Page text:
Withholding important information from staff is demotivating, regardless of whether the news is good or bad, according to a new study which suggests the quality and honesty of internal communication may be a crucial factor in engagement.
Researchers from Warwick Business School asked participants to play a game of ‘dictator’. This involved one participant trying to motivate another to transfer them as much money as possible by giving them either £5 or £10, although the person being given the money in the first instance would not be aware of how much they had been given.
The person sending the money could then spend £1 to tell their partner whether they had been sent a higher or lower amount. The researchers found that people who had been given no indication as to whether they had been given £5 or £10 transferred on average 48 per cent less back to the other person than if they had been told they had only been given £5.
The researchers then varied the game so that the first person would know whether they had been given £5 or £10, but the amounts they transferred back were still 40 per cent lower if their partner decided not to tell them how much they were sending over – even though they already knew.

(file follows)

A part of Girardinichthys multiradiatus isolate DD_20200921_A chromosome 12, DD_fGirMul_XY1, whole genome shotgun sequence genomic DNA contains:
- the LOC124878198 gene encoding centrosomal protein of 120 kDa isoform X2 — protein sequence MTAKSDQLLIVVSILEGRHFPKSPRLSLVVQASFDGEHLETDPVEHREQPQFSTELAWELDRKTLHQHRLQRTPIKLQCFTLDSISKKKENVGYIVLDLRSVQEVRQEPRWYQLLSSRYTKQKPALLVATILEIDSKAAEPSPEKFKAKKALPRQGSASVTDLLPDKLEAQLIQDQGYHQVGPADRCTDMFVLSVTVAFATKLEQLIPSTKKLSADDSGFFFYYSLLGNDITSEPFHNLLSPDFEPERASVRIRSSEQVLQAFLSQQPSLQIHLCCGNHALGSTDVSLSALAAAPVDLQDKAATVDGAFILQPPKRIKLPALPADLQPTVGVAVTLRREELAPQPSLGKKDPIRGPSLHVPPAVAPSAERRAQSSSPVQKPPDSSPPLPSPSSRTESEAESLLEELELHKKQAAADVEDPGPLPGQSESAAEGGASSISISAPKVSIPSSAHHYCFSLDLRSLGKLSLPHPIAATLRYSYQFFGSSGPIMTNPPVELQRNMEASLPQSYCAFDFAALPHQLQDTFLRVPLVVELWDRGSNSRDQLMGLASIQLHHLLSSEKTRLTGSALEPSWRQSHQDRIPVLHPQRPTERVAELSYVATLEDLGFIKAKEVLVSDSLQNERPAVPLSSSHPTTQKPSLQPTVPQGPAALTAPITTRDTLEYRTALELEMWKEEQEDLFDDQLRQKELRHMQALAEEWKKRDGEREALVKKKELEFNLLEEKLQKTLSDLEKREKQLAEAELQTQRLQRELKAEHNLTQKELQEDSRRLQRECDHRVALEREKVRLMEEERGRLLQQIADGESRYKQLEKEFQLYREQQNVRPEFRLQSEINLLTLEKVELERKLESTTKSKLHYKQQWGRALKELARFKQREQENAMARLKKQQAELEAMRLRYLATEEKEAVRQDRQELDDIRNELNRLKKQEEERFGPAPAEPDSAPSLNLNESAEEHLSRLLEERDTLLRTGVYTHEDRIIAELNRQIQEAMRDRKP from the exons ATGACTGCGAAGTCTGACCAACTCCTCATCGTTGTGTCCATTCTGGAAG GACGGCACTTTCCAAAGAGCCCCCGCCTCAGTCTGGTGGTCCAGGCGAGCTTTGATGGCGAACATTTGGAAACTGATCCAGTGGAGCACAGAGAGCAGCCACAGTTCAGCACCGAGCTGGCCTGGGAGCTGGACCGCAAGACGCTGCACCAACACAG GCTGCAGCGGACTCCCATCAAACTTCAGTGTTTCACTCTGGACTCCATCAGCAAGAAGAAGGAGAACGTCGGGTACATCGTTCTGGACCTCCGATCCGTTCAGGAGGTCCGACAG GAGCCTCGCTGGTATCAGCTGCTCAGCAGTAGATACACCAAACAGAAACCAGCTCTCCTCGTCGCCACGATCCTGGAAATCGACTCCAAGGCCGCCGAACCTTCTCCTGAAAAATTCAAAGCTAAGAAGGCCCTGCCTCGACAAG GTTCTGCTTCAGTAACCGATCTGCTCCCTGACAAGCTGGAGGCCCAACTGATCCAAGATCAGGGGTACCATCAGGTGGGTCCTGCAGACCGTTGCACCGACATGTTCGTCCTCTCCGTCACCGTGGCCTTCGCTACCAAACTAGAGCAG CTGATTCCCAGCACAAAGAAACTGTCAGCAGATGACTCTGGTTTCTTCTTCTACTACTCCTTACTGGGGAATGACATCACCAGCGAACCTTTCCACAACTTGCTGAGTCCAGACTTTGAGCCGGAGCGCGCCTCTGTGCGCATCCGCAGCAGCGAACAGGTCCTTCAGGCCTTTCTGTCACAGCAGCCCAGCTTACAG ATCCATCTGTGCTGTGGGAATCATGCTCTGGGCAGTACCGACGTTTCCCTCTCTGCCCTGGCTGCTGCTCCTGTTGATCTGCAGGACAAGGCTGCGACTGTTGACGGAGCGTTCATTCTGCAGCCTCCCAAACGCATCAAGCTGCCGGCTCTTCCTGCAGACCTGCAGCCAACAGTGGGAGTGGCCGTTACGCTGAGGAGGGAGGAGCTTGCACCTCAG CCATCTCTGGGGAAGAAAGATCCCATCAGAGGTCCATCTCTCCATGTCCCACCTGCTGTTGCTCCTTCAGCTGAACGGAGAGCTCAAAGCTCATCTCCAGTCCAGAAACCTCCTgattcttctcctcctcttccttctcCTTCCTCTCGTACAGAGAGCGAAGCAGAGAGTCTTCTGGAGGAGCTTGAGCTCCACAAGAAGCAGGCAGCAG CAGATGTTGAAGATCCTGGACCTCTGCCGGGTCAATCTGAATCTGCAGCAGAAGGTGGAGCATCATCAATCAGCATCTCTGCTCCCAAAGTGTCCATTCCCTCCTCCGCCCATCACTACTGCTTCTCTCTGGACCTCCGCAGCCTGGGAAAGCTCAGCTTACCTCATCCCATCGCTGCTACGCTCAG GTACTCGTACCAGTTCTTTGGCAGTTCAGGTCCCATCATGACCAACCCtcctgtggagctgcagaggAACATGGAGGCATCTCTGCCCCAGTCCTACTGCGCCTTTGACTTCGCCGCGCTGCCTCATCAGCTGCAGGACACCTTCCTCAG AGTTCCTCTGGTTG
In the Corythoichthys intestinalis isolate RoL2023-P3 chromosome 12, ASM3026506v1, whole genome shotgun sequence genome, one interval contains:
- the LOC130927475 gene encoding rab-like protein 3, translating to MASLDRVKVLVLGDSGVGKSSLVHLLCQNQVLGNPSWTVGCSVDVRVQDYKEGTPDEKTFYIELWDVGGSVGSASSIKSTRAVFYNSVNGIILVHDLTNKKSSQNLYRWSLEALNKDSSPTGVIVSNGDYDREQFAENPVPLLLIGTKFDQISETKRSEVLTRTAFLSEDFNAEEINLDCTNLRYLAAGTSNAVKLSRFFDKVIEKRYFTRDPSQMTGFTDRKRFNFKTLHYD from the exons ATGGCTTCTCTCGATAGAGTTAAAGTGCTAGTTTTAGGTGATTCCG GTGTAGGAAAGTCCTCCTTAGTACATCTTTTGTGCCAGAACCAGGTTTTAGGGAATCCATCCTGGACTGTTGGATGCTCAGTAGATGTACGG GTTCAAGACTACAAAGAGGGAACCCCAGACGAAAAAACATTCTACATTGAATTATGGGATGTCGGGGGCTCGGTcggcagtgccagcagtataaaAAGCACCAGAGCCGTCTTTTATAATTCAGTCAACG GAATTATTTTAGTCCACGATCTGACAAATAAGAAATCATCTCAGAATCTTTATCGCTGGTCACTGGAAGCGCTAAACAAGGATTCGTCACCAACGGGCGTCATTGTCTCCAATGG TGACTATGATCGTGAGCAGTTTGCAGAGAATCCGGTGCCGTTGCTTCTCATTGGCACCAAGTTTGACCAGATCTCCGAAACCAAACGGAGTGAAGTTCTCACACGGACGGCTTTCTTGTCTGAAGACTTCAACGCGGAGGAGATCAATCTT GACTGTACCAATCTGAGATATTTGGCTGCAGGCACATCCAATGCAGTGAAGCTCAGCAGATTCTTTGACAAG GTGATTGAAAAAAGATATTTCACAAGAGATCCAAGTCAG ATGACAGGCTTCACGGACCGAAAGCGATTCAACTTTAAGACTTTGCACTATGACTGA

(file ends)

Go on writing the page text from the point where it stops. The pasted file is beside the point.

“People are not only motivated by money,” said Dr Leif Brandes, assistant professor of marketing and behavioural science at the University of Warwick. “Instead, informing them about relevant developments in the work environment can boost performance.”
Brandes warned that the experiment has parallels in real workplaces, because managers tend to have access to information before their reports and can decide whether to share or withhold it. “Many go for the latter, which demotivates staff,” he said. “Managers should take note: it is not uncommon for uninformed employees to eventually even leave the company, so sometimes bad news is better than none.”